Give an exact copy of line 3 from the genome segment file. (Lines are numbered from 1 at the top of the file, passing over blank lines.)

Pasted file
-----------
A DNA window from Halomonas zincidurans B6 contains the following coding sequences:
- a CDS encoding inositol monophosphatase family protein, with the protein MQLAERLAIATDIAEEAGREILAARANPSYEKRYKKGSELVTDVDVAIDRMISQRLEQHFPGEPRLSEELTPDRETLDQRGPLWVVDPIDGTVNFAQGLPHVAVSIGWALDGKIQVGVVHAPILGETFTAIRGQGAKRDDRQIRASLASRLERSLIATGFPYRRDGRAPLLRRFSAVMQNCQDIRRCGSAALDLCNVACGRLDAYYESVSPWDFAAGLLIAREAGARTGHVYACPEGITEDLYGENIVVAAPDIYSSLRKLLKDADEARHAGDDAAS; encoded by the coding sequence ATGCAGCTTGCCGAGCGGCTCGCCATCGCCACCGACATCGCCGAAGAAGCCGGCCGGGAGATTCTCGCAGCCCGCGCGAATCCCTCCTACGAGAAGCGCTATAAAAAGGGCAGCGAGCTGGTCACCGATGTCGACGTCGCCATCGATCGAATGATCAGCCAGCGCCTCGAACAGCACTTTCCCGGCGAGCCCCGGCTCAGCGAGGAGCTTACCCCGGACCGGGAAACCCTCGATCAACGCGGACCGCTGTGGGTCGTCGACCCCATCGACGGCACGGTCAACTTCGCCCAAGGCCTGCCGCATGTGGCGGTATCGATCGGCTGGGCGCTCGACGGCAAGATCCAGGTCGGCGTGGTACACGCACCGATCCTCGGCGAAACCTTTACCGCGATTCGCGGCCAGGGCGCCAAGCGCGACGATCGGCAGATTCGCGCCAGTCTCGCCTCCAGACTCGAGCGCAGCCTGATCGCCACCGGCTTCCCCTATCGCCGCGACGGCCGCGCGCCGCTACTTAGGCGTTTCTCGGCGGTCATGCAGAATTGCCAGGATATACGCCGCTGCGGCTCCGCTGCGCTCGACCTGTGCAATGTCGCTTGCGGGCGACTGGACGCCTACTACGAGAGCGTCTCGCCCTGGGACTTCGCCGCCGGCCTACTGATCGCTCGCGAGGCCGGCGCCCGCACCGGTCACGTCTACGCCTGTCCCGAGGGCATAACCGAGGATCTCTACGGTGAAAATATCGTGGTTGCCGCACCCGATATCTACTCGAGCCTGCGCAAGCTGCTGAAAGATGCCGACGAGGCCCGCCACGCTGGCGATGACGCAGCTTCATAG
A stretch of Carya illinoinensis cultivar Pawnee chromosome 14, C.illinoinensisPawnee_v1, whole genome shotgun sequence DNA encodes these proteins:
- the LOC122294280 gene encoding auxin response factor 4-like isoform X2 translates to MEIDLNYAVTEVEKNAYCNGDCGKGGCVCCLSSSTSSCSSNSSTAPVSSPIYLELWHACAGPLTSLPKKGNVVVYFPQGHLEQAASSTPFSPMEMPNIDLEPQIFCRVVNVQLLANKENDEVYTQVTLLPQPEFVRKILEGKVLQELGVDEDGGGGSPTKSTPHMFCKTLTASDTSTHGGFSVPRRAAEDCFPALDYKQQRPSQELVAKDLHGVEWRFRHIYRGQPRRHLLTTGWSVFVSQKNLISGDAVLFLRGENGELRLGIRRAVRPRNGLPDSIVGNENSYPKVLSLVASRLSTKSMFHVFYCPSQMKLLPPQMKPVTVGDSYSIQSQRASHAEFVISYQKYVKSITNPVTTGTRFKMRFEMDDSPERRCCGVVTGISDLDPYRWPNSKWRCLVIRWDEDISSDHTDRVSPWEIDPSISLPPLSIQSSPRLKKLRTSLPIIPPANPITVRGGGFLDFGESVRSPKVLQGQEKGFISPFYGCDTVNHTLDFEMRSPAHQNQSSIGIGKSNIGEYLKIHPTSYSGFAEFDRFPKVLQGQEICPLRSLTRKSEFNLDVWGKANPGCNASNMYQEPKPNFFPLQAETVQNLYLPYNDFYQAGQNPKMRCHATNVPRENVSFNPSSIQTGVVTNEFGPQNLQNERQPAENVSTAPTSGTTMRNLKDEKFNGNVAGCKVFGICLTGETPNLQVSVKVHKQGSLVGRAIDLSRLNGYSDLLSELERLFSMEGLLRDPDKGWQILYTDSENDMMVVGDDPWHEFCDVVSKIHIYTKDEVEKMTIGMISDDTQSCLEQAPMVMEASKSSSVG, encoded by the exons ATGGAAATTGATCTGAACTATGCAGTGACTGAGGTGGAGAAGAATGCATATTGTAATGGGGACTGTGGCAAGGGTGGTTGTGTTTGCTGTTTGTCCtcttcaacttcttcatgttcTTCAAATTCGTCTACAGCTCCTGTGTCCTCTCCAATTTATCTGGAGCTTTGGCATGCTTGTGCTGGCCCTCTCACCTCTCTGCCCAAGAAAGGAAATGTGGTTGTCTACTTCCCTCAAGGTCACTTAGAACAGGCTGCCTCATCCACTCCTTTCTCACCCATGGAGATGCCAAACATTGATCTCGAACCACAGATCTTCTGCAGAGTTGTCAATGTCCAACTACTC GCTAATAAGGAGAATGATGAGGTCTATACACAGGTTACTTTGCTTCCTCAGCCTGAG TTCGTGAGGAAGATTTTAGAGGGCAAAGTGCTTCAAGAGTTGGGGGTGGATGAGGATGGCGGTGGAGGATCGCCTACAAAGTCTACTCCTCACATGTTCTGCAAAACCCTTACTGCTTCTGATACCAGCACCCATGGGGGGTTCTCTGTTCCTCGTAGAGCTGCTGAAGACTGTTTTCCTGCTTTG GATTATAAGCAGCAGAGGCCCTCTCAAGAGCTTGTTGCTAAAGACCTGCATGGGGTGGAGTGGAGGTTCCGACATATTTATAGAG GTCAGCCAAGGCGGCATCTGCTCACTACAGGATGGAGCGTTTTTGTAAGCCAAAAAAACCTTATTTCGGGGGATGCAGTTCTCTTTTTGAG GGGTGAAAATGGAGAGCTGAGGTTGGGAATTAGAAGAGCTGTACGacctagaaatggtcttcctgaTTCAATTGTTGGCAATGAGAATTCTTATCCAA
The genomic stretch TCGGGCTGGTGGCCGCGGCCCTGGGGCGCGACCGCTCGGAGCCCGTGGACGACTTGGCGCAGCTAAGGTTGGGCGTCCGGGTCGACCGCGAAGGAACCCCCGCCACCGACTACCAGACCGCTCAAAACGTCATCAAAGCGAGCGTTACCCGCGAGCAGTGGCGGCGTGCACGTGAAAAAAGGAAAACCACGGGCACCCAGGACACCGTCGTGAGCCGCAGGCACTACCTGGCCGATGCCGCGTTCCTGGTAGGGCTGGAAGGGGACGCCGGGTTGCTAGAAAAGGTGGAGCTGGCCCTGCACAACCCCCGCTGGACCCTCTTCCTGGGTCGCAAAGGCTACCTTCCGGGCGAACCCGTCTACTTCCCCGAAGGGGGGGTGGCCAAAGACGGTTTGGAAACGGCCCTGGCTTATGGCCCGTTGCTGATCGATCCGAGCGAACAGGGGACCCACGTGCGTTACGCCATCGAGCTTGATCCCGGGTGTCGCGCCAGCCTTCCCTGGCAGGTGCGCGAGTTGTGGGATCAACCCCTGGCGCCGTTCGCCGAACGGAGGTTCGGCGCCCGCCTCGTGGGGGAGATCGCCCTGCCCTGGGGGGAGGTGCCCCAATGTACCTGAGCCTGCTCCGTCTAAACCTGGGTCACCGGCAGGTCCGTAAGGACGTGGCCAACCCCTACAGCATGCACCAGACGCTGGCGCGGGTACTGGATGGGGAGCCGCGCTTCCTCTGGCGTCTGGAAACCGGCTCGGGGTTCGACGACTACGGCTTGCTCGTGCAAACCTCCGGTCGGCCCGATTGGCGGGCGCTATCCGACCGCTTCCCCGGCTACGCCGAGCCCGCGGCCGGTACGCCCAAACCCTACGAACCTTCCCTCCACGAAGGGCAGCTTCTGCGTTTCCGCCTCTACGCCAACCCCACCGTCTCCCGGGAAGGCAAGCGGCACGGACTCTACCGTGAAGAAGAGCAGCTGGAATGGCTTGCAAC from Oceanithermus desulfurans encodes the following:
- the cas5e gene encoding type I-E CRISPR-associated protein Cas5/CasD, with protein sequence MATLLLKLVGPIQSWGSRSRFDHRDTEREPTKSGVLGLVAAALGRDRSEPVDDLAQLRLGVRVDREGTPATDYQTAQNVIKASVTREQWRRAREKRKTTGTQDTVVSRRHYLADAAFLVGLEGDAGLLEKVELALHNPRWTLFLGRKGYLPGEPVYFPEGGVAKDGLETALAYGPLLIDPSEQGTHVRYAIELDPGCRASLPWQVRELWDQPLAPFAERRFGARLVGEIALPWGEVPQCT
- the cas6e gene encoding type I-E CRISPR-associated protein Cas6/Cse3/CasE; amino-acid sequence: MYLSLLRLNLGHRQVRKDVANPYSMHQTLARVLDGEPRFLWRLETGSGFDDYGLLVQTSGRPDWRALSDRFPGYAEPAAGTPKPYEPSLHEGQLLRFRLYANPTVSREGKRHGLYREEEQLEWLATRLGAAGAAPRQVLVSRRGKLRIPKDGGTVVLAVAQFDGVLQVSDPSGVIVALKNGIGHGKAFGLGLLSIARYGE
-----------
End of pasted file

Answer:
A stretch of Carya illinoinensis cultivar Pawnee chromosome 14, C.illinoinensisPawnee_v1, whole genome shotgun sequence DNA encodes these proteins: